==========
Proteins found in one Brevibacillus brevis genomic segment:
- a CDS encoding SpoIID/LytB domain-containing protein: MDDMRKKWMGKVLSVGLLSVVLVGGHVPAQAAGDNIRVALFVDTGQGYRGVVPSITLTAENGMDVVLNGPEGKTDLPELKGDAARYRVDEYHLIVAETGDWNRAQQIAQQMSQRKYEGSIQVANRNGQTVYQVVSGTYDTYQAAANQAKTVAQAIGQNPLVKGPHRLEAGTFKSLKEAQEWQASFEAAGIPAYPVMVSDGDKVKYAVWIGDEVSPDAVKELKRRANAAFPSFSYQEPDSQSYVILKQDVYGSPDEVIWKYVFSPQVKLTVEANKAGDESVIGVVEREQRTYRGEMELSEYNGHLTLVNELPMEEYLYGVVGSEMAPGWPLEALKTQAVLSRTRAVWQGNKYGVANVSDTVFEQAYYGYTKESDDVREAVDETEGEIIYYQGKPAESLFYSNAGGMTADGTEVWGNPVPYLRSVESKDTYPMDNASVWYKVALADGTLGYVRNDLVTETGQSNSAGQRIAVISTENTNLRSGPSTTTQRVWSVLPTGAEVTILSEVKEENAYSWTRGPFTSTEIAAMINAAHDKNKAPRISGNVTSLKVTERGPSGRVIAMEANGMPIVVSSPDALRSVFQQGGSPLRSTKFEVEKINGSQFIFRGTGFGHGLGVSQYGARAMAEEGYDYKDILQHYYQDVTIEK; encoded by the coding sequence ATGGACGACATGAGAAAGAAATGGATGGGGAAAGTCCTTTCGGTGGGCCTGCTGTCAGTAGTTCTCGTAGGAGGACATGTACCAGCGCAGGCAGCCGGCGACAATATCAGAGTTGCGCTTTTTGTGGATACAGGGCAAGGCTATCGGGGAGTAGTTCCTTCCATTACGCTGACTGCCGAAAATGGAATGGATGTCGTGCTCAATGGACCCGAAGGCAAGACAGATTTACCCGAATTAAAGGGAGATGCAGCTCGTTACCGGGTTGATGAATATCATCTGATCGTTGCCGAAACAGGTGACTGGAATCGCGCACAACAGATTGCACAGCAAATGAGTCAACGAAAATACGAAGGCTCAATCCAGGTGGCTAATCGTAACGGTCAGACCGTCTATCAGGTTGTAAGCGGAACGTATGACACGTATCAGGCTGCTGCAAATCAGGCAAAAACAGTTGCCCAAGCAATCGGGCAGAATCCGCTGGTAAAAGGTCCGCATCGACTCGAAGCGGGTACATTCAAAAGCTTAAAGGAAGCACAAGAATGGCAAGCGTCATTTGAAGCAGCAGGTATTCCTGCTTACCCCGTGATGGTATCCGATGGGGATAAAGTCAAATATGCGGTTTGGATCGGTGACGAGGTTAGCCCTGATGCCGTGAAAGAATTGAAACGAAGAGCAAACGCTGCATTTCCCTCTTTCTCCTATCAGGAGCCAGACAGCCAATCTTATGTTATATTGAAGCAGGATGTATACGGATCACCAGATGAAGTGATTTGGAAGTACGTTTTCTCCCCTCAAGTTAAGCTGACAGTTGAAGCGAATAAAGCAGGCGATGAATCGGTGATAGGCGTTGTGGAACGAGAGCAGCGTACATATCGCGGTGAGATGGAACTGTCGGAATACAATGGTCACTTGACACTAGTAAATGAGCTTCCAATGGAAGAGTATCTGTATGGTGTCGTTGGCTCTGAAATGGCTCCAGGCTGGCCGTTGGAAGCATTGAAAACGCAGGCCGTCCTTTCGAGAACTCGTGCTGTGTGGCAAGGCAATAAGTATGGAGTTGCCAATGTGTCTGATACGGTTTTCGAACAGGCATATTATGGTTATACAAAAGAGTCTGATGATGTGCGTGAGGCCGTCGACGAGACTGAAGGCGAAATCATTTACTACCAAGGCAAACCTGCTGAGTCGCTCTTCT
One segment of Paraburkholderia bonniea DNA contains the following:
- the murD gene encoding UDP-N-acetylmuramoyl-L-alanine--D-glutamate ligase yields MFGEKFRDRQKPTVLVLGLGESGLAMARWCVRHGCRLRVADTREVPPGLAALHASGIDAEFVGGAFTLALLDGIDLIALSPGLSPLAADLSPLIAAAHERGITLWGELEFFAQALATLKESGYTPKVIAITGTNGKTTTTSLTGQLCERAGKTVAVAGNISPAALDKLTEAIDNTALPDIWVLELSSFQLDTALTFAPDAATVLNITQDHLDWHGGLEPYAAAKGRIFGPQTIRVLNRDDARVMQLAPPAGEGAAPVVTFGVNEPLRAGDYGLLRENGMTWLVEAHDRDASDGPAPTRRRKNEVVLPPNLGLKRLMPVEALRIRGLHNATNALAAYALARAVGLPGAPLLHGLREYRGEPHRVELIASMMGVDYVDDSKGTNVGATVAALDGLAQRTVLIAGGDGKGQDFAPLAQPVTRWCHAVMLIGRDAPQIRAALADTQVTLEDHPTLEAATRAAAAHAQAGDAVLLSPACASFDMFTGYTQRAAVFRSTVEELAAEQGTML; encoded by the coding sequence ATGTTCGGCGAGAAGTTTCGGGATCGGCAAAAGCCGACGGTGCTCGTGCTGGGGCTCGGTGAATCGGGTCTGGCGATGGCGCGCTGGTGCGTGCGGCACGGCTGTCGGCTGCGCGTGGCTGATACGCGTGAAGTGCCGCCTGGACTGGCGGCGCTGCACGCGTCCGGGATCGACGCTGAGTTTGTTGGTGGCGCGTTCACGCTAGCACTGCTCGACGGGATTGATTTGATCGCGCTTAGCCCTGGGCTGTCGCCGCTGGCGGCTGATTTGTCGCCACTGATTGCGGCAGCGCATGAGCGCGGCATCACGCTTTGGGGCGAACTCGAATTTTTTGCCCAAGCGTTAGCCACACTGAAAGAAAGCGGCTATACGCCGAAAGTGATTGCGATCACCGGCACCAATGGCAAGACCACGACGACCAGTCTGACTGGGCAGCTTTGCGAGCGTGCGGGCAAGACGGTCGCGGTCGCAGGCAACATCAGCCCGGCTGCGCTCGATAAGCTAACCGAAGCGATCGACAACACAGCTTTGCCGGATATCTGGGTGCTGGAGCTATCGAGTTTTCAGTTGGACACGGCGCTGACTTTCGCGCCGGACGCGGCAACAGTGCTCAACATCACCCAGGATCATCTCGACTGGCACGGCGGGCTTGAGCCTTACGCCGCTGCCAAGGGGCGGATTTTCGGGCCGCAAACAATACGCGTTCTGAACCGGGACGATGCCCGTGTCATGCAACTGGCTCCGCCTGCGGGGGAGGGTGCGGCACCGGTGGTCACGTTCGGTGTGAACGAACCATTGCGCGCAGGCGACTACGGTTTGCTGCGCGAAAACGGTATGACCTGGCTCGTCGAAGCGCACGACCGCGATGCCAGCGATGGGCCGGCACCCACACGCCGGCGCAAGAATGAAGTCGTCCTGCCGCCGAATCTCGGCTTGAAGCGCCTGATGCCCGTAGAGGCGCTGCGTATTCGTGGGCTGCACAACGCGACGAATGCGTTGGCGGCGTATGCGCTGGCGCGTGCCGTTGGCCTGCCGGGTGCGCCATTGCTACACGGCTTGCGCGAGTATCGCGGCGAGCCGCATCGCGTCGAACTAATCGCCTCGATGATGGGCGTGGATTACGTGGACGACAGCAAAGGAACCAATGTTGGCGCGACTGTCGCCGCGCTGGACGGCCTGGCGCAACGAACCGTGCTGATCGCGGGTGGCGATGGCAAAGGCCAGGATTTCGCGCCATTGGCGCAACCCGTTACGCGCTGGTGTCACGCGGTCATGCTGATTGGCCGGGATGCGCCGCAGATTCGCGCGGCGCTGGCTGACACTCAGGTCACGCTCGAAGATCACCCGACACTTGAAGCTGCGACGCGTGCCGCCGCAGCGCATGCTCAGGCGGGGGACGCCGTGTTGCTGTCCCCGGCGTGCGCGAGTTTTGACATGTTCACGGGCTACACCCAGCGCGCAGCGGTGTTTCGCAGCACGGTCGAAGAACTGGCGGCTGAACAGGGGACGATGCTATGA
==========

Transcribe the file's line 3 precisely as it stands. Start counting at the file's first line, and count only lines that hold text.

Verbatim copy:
One segment of Paraburkholderia bonniea DNA contains the following: